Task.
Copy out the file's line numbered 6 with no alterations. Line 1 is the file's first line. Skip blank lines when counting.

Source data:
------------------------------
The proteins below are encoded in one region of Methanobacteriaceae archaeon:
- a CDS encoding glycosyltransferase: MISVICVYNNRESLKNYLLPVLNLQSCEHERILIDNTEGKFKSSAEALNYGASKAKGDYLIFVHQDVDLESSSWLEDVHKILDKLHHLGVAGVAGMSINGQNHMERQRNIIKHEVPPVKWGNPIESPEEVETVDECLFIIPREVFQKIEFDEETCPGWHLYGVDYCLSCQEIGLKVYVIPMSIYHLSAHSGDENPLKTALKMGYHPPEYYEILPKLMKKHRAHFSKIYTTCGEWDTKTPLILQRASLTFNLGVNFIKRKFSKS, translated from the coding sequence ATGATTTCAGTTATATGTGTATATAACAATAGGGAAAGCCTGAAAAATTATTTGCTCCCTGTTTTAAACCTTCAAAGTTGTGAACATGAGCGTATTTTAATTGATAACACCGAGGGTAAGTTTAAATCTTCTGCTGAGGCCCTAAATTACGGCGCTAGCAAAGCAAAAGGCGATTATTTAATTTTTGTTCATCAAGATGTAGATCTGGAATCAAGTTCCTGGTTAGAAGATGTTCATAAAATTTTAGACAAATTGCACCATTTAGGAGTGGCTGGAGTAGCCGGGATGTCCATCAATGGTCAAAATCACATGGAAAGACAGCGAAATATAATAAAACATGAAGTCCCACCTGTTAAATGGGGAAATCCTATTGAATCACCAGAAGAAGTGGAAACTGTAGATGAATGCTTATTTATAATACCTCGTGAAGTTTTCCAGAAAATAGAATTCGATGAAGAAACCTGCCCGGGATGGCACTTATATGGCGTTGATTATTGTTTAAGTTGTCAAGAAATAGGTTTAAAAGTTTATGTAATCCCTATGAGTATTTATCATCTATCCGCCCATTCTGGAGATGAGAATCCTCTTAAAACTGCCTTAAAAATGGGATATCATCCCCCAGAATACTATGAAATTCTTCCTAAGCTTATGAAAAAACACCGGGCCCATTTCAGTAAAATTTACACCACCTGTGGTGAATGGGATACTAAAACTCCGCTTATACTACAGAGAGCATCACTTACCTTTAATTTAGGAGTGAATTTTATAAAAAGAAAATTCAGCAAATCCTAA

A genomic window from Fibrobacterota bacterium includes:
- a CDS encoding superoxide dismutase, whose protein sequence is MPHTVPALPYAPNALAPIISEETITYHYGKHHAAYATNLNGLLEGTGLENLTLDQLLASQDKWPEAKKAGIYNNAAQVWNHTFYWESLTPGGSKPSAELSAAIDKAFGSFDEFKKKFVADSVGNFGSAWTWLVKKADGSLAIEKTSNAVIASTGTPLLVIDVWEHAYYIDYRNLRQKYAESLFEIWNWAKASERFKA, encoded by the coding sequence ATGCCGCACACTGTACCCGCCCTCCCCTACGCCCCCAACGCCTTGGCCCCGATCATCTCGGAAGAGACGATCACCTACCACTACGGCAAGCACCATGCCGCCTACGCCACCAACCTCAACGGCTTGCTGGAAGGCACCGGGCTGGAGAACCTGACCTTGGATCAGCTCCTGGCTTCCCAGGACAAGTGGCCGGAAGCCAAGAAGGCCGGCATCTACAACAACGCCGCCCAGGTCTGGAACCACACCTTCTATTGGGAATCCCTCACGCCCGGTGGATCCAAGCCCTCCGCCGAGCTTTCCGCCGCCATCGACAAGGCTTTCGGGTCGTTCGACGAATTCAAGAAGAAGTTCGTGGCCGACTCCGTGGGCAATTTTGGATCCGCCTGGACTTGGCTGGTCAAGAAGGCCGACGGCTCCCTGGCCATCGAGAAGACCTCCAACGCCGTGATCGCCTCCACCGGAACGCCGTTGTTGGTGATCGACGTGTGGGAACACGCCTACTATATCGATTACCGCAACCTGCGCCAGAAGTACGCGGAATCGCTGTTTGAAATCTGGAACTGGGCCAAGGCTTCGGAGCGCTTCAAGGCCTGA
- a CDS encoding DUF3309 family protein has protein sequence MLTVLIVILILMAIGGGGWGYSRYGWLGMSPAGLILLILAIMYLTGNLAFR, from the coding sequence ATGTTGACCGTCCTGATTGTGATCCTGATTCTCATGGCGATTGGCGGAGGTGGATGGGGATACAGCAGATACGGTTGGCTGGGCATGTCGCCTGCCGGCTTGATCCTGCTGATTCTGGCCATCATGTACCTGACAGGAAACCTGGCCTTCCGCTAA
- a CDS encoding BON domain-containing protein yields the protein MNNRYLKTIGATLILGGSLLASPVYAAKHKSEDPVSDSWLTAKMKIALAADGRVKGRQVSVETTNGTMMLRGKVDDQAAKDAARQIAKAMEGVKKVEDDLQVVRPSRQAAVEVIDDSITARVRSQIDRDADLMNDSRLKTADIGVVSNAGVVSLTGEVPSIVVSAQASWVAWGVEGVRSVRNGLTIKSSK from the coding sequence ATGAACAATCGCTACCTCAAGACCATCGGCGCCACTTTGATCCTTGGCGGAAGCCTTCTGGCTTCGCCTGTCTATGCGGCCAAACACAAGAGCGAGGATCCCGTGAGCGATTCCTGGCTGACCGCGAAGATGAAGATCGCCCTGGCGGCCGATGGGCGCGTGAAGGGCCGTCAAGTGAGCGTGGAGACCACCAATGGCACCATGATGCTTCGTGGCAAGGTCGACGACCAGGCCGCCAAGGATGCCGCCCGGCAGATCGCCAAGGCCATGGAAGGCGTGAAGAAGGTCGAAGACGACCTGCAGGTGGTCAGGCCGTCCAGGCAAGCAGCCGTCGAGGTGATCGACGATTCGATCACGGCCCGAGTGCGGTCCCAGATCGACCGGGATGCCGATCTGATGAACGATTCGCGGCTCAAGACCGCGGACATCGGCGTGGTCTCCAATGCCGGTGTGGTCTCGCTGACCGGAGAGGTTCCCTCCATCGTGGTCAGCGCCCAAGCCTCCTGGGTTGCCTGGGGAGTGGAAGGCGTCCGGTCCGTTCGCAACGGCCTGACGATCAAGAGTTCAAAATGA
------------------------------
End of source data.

- a CDS encoding BON domain-containing protein yields the protein MNNRYLKTIGATLILGGSLLASPVYAAKHKSEDPVSDSWLTAKMKIALAADGRVKGRQVSVETTNGTMMLRGKVDDQAAKDAARQIAKAMEGVKKVEDDLQVVRPSRQAAVEVIDDSITARVRSQIDRDADLMNDSRLKTADIGVVSNAGVVSLTGEVPSIVVSAQASWVAWGVEGVRSVRNGLTIKSSK from the coding sequence ATGAACAATCGCTACCTCAAGACCATCGGCGCCACTTTGATCCTTGGCGGAAGCCTTCTGGCTTCGCCTGTCTATGCGGCCAAACACAAGAGCGAGGATCCCGTGAGCGATTCCTGGCTGACCGCGAAGATGAAGATCGCCCTGGCGGCCGATGGGCGCGTGAAGGGCCGTCAAGTGAGCGTGGAGACCACCAATGGCACCATGATGCTTCGTGGCAAGGTCGACGACCAGGCCGCCAAGGATGCCGCCCGGCAGATCGCCAAGGCCATGGAAGGCGTGAAGAAGGTCGAAGACGACCTGCAGGTGGTCAGGCCGTCCAGGCAAGCAGCCGTCGAGGTGATCGACGATTCGATCACGGCCCGAGTGCGGTCCCAGATCGACCGGGATGCCGATCTGATGAACGATTCGCGGCTCAAGACCGCGGACATCGGCGTGGTCTCCAATGCCGGTGTGGTCTCGCTGACCGGAGAGGTTCCCTCCATCGTGGTCAGCGCCCAAGCCTCCTGGGTTGCCTGGGGAGTGGAAGGCGTCCGGTCCGTTCGCAACGGCCTGACGATCAAGAGTTCAAAATGA